BENTONVILLE -- Don't be surprised if George Washington starts talking to you some day at Crystal Bridges Museum of American Art.
Shane Richey, creative director of experimentation and development at the Bentonville museum, is working on a new "immersive technology" audio program that will help bring Charles Willson Peale's painting of Washington to life, along with other subjects of art in the galleries.
"The experience will be as if the frame of the painting were a window," Richey said. "The person in the painting will be speaking to you. Sounds will be coming from the environment."
That could mean the sounds of Revolutionary War muskets and cannons in the background. In Peale's painting, Washington is leaning on a cannon.
"It's about creating a level of understanding that makes it more meaningful," Richey said.
He's working on a prototype "augmented reality" audio program that will likely use bone-conduction headphones that provide sound through a bone behind the ears. That way, museum-goers can still hear what's going on around them.
The headphones will work in conjunction with a pocketable device that can be picked up in the museum lobby.
The paintings will know when a viewer with the device gets close, and that will cue the audio.
"You walk into this space and the works of art beckon to you audibly," Richey said.
It's just an idea for now, but it caught the attention of the John S. and James L. Knight Foundation, which announced Thursday that Crystal Bridges is one of a dozen recipients of $50,000 awards to help connect people with art through technology.
"The projects will receive $50,000 each to uncover new, potentially-replicable strategies for cultural organizations to adapt to and thrive in the digital era," according to a news release from the foundation.
It's the replicable part that Richey emphasizes. This isn't just a new technology for Crystal Bridges.
"The end result is that this will be a repeatable project for other museums to pick up and expand upon or just use as it is," he said.
Richey said Samantha Sigmon, interpretation manager at Crystal Bridges, is working with him on the project. There's also an internal advisory board of four people.
"This is an entirely new approach to delivering audio in the gallery, and while I have some assumptions on how it's going to work, it's very possible that when we actually start testing it every one of those assumptions will go out the window," Richey said.
The grants give recipients freedom to take risks and do some experimenting, said Chris Barr, director of arts and technology innovation for the Knight Foundation in Miami.
"Museums were shy about technology at first, but they're starting to realize that a good chunk of our visitors really get something out of it," Barr said.
"There are a million things pulling people's attention every day. People live more and more in these digital spaces. How can we help cultural institutions remain relevant in the digital age?"
While there is a definite digital component to the Crystal Bridges proposal, they're looking at doing it in a way that allows the museum visitor to go sort of on auto-pilot, Barr said.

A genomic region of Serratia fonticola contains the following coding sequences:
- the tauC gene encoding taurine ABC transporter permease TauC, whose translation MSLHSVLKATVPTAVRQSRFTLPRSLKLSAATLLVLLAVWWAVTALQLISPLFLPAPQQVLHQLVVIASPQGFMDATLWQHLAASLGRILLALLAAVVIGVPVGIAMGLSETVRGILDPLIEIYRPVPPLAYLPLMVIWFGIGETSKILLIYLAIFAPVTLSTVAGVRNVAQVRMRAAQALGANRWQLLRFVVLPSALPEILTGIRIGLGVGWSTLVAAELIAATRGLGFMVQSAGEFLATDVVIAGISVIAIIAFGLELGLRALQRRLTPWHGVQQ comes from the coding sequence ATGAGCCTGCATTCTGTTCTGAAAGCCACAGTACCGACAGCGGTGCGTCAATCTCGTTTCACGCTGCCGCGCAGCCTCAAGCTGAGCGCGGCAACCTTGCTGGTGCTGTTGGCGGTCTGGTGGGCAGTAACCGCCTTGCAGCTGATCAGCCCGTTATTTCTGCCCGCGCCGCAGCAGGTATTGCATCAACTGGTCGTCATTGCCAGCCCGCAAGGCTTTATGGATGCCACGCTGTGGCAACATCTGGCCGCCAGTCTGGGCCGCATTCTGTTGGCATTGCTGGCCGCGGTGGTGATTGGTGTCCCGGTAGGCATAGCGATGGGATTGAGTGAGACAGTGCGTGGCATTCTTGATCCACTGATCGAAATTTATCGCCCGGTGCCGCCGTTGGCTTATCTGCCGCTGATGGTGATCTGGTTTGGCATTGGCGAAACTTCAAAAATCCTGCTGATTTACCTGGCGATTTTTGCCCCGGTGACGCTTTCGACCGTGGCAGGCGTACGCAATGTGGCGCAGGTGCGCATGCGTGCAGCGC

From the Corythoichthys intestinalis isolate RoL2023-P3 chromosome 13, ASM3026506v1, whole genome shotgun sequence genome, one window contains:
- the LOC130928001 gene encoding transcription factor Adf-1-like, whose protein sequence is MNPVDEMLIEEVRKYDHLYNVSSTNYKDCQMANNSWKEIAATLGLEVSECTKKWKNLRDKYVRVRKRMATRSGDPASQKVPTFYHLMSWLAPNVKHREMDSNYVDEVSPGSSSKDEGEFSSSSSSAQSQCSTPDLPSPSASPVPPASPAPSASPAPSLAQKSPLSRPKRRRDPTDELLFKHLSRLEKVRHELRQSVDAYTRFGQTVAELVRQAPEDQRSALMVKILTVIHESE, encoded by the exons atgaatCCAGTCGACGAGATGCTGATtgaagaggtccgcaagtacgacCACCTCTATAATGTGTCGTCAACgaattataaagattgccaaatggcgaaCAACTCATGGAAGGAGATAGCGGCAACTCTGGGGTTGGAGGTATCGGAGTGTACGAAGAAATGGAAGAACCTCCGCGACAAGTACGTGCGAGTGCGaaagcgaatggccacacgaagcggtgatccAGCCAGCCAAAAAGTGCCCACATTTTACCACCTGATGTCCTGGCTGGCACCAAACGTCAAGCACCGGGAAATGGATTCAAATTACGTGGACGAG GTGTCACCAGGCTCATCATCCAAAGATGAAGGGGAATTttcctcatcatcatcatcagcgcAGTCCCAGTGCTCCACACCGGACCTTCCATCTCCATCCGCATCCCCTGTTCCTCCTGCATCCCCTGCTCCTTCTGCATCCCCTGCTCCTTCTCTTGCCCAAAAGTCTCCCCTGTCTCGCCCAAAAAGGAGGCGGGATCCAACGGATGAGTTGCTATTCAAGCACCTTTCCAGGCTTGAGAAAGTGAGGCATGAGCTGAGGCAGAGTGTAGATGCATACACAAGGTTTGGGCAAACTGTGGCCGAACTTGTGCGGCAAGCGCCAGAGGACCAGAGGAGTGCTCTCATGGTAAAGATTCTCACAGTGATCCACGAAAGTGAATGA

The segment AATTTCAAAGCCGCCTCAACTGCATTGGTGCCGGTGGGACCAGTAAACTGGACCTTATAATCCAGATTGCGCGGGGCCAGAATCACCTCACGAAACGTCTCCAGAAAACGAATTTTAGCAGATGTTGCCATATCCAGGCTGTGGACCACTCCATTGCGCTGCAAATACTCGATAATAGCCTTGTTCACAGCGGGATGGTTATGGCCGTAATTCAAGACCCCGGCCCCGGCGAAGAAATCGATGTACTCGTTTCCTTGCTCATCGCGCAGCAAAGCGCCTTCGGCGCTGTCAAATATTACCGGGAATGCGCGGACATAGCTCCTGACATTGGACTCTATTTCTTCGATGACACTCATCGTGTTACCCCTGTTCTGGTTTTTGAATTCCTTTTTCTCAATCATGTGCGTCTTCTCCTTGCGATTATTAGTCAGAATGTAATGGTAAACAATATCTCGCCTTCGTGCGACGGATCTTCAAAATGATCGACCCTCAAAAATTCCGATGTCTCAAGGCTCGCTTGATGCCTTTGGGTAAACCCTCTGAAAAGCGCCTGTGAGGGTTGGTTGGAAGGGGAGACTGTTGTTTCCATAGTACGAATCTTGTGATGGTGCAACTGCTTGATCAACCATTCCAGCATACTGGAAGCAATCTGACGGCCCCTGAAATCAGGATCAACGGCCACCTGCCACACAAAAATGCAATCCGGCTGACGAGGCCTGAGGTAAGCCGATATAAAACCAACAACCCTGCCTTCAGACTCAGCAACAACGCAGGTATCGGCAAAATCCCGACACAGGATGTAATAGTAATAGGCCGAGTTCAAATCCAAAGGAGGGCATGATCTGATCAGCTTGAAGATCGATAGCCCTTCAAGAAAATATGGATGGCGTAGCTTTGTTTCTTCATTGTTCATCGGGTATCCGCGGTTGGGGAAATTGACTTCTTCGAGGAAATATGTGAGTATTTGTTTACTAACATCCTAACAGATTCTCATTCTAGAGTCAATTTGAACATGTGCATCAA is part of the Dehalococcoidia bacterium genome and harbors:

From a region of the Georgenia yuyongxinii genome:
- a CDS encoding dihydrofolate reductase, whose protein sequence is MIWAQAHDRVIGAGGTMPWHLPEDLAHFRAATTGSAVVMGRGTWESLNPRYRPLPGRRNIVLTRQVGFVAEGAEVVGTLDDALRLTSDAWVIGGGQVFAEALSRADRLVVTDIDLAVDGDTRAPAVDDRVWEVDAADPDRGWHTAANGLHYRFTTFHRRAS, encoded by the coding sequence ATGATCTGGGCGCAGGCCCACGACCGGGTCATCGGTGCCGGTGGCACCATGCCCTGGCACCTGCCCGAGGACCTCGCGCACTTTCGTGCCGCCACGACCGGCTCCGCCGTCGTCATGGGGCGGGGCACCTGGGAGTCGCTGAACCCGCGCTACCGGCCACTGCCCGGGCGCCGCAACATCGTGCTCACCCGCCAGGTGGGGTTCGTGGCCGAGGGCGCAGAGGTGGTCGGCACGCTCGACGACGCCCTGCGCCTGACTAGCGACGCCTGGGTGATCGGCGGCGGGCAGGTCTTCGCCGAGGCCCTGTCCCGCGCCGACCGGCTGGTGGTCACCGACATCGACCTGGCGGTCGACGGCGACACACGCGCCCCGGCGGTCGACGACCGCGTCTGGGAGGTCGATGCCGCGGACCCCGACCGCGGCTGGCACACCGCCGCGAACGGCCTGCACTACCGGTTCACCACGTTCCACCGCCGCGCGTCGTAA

"It's an approach to technology that keeps your phone in your pocket," he said.
"There will be a soundscape throughout the museum," Barr said. "Think about it like virtual speakers placed throughout the museum that you can only hear through your headphones."
That could make a visit to the museum more meaningful for the visually impaired, he said.
Crystal Bridges has a mobile app "that alerts listeners when they are near a featured artwork in the gallery," according to Apple's iTunes store. If visitors don't have an Apple or Android smartphone, they can pick up a device at the museum that already has the app downloaded onto it.
Richey said the app provides traditional interpretive information about the artwork.
The new program will be a much more immersive experience than the current technology, he said.
The audio will be done in a way that's relaxing rather than distracting, Richey said.
The proposed audio system would allow people to move at their own pace, to linger or go where the art draws them, Barr said.
"There is this sort of wandering element," he said. "Museums are kind of these sanctuaries for some people. It's really this reflective space."
Richey said they'll check with living artists to see what they think about using the technology to enhance the viewing experience of their artwork.
"We always want to respect the artist," Richey said. "If it's something that adds too much or goes too far, that's information we want to have."
Richey said he hopes to test the prototype in February and March. A final report will be provided to the Knight Foundation in April.
Other recipients of the Knight Foundation grants include Wikimedia, the nonprofit that operates Wikipedia; Alley Interactive, a digital consultancy; and the Massachusetts Institute of Technology's Center for Art, Science & Technology.
Knight Foundation launched the open call for ideas in February 2017, through the Knight Prototype Fund, which supports the quick development and testing of early stage, innovative ideas, according to the release.
Metro on 07/15/2018